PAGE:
updated Oct 2016
This toothy green seaweed is commonly seen on some of our shores,
usually in a small clump on coral rubble.
Features: Zipper-like structure
4-6cm long. The mid-rib or central 'stem' may be cylindrical or flat,
narrow or relatively broad. The side 'branches' usually very short,
flat and have pointed tips. Thus it looks somewhat like a zipper!
May be long and slender, or short and very broad. The central stem
may branch at the tips to form Y-shapes.
These structures emerge along the length of a 'stem' that creeps over
hard surfaces or just under the sand. Dark to olive green, sometimes
Sometimes confused with similar
green seaweeds. Here's more on how to tell
apart some green seaweeds.
Human uses: Zipper seaweed is
reported to be edible, to have antibacterial and antifungal properties,
and used to treat high blood pressure. However, some Caulerpa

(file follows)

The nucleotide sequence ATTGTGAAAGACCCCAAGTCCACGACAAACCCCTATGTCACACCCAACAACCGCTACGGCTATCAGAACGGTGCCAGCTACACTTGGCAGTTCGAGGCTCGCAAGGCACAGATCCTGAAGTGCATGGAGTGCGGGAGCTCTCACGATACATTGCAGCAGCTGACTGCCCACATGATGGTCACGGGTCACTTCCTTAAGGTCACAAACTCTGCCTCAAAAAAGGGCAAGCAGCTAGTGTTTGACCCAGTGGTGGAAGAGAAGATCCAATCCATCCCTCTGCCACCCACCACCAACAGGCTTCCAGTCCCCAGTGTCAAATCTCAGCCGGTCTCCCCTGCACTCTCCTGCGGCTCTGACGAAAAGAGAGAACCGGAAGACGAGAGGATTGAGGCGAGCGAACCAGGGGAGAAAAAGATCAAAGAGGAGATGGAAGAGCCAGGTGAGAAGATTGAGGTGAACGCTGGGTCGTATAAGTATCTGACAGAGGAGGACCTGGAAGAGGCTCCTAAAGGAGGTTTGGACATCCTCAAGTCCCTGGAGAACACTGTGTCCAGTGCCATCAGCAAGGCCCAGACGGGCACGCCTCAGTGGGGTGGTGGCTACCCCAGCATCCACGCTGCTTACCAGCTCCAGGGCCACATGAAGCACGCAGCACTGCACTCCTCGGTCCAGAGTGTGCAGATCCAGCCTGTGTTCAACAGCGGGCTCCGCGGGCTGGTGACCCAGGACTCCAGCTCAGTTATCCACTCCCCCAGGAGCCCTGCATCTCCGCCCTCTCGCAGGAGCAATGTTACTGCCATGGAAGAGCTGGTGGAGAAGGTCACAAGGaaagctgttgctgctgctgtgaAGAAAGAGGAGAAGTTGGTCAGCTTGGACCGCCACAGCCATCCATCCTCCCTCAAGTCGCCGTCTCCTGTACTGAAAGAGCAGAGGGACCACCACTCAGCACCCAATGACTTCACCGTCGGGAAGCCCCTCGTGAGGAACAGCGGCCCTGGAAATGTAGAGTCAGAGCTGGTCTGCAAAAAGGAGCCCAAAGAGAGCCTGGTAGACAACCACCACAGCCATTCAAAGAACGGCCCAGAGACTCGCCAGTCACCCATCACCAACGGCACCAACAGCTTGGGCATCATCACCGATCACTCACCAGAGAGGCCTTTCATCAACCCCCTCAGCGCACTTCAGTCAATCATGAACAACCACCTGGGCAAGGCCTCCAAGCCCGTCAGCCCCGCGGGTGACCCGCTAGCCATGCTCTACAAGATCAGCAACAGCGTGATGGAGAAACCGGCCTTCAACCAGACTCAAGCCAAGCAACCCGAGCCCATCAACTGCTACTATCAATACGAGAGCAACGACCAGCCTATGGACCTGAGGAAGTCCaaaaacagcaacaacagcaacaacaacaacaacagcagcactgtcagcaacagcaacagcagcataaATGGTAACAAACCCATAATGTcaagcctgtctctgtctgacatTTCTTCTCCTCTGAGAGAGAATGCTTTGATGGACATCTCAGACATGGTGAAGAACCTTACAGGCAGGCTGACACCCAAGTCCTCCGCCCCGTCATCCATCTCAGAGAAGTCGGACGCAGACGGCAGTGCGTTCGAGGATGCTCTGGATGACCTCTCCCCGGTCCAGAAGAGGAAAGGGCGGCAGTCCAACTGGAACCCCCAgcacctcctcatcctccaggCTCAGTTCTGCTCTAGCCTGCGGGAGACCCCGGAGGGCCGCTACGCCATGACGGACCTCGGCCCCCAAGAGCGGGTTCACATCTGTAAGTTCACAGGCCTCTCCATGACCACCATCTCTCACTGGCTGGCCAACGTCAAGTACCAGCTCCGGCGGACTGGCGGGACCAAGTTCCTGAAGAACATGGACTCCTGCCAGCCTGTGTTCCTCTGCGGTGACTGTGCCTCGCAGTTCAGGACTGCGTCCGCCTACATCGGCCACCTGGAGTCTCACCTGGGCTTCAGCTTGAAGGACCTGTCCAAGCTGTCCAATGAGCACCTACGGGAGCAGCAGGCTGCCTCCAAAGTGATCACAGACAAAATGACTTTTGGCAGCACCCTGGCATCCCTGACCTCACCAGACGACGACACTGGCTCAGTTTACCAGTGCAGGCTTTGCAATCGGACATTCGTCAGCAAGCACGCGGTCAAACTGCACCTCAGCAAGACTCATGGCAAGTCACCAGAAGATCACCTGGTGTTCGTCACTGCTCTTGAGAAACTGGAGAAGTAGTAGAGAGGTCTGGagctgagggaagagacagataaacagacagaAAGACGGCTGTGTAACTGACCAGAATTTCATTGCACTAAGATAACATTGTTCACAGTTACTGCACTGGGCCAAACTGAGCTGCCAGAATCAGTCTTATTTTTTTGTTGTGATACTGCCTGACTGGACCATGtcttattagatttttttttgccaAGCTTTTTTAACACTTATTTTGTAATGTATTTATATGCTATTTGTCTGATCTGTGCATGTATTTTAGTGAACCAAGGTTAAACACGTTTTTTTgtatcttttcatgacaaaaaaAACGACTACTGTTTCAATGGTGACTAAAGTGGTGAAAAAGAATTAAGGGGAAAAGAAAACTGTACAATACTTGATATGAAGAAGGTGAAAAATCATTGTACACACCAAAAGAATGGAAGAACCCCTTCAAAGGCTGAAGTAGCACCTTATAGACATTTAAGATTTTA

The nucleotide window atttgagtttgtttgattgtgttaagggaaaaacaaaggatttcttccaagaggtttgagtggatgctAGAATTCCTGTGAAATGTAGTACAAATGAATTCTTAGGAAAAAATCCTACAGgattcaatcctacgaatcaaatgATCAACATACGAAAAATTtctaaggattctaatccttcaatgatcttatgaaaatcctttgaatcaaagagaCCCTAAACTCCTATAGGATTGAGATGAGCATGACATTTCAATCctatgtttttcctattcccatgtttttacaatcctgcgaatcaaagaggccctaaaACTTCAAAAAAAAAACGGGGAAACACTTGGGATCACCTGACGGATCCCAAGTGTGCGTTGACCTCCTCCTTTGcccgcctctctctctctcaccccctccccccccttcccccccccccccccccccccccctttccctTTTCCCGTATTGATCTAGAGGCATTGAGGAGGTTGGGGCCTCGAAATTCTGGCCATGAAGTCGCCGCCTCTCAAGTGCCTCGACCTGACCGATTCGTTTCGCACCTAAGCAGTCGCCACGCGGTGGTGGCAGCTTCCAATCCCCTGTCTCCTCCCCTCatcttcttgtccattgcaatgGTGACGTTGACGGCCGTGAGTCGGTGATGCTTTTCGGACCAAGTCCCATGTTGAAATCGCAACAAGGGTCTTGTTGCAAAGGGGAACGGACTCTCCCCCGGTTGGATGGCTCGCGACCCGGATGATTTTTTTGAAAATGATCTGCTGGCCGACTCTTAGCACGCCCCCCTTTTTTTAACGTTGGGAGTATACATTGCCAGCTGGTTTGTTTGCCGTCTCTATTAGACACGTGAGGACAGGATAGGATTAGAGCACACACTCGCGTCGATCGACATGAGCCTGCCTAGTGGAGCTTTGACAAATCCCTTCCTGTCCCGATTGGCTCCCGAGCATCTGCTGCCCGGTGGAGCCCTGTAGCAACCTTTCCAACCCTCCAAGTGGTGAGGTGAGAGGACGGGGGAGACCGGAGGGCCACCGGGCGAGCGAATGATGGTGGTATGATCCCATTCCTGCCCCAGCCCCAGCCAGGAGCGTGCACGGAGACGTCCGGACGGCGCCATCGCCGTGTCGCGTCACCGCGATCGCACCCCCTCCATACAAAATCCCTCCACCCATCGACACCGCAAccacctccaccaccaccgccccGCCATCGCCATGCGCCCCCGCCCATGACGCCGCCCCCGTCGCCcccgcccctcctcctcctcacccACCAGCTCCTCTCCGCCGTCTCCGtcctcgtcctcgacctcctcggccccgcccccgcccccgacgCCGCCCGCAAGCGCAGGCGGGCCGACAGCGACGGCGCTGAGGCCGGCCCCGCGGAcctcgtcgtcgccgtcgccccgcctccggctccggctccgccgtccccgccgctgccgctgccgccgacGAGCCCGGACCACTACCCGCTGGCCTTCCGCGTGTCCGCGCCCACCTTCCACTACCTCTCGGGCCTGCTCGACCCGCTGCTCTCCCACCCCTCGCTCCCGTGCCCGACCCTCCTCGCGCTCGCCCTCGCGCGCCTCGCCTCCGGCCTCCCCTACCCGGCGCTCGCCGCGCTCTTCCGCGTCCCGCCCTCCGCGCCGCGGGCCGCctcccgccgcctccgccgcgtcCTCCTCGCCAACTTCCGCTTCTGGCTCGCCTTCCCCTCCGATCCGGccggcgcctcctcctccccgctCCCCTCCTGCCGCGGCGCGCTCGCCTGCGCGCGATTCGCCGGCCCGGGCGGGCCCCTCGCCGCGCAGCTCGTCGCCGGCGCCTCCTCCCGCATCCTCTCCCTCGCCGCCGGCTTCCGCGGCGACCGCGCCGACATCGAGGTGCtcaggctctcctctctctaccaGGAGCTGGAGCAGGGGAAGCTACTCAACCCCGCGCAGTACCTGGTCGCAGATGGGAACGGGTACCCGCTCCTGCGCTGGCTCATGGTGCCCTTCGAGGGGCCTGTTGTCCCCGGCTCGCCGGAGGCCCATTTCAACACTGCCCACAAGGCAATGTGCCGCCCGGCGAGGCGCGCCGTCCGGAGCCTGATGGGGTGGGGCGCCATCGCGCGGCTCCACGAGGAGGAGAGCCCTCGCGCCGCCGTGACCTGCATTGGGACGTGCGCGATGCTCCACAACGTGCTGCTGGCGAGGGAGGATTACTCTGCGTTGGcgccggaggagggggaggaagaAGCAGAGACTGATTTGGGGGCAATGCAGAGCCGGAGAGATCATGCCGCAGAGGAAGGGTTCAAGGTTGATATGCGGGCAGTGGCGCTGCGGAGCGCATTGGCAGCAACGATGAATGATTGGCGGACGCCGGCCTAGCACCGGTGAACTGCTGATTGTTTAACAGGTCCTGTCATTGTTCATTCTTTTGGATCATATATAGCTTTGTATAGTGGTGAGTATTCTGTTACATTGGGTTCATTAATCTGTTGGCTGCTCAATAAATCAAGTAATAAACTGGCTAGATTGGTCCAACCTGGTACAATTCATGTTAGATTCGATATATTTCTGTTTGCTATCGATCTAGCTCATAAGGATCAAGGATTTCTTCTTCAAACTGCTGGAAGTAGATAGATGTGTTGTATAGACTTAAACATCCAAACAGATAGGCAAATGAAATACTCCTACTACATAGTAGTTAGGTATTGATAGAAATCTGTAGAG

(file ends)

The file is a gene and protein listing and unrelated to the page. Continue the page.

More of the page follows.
species produce toxins to protect themselves from browsing fish. This
also makes them toxic to humans.
Its scientific name 'cupressoides' means 'cypress-like' or 'resembling
Pulau Sekudu, Jun 05
Chek Jawa, Aug 05
Pulau Sekudu, Sep 07
Sentosa, Jun 04
*Species are difficult to positively identify without close examination
of internal parts.
On this website, they are grouped by external features for convenience of
green seaweeds on Singapore shores
|Other sightings on Singapore shores
East Coast (PCN), May 21
Photo shared by Vincent Choo on facebook.
- Pham, M.
N., H. T. W. Tan, S. Mitrovic & H. H. T. Yeo, 2011. A
Checklist of the Algae of Singapore, 2nd Edition. Lee Kong Chian Natural History Museum, National University of Singapore,
Singapore. 99 pp. Uploaded 1 October 2011. [PDF, 1.58 MB].
- Eric Coppejans
and Tom Beeckman. 1990. Caulerpa
(Chlorophyta, Caulerpales) from the Kenyan coast (pdf).
Laboratorium voor Morfologie, Systematiek en Ecologie van de Planten
R.U.G. Ledeganckstraat 35, 9000 Gent, Belgium on the Phycology
Research website: identification key and useful diagrams on
how to tell apart similar Caulerpa species.
John M. 2000. Marine
Plants of Australia University of Western Australia Press. 300pp.
- Trono, Gavino.
C. Jr., 1997. Field
Guide and Atlas of the Seaweed Resources of the Philippines..
Bookmark, Inc., the Philippines. 306 pp.